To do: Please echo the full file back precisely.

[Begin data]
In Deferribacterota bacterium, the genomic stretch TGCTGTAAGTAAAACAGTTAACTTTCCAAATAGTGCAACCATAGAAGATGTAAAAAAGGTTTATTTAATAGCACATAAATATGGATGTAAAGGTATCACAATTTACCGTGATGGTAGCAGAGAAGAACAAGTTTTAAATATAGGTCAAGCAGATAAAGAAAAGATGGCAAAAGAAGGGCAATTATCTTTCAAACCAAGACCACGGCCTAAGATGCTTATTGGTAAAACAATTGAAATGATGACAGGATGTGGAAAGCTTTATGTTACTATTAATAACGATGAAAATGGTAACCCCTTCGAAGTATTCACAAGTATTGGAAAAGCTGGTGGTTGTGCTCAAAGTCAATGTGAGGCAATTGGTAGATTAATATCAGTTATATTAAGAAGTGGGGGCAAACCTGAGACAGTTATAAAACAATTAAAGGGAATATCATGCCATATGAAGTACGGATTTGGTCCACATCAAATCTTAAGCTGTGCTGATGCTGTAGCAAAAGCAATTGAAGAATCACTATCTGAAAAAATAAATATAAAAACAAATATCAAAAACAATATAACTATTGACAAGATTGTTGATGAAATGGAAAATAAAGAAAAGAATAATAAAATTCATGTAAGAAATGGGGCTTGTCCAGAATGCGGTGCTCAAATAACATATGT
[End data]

In Deferribacterota bacterium, the genomic stretch TGCTGTAAGTAAAACAGTTAACTTTCCAAATAGTGCAACCATAGAAGATGTAAAAAAGGTTTATTTAATAGCACATAAATATGGATGTAAAGGTATCACAATTTACCGTGATGGTAGCAGAGAAGAACAAGTTTTAAATATAGGTCAAGCAGATAAAGAAAAGATGGCAAAAGAAGGGCAATTATCTTTCAAACCAAGACCACGGCCTAAGATGCTTATTGGTAAAACAATTGAAATGATGACAGGATGTGGAAAGCTTTATGTTACTATTAATAACGATGAAAATGGTAACCCCTTCGAAGTATTCACAAGTATTGGAAAAGCTGGTGGTTGTGCTCAAAGTCAATGTGAGGCAATTGGTAGATTAATATCAGTTATATTAAGAAGTGGGGGCAAACCTGAGACAGTTATAAAACAATTAAAGGGAATATCATGCCATATGAAGTACGGATTTGGTCCACATCAAATCTTAAGCTGTGCTGATGCTGTAGCAAAAGCAATTGAAGAATCACTATCTGAAAAAATAAATATAAAAACAAATATCAAAAACAATATAACTATTGACAAGATTGTTGATGAAATGGAAAATAAAGAAAAGAATAATAAAATTCATGTAAGAAATGGGGCTTGTCCAGAATGCGGTGCTCAAATAACATATGT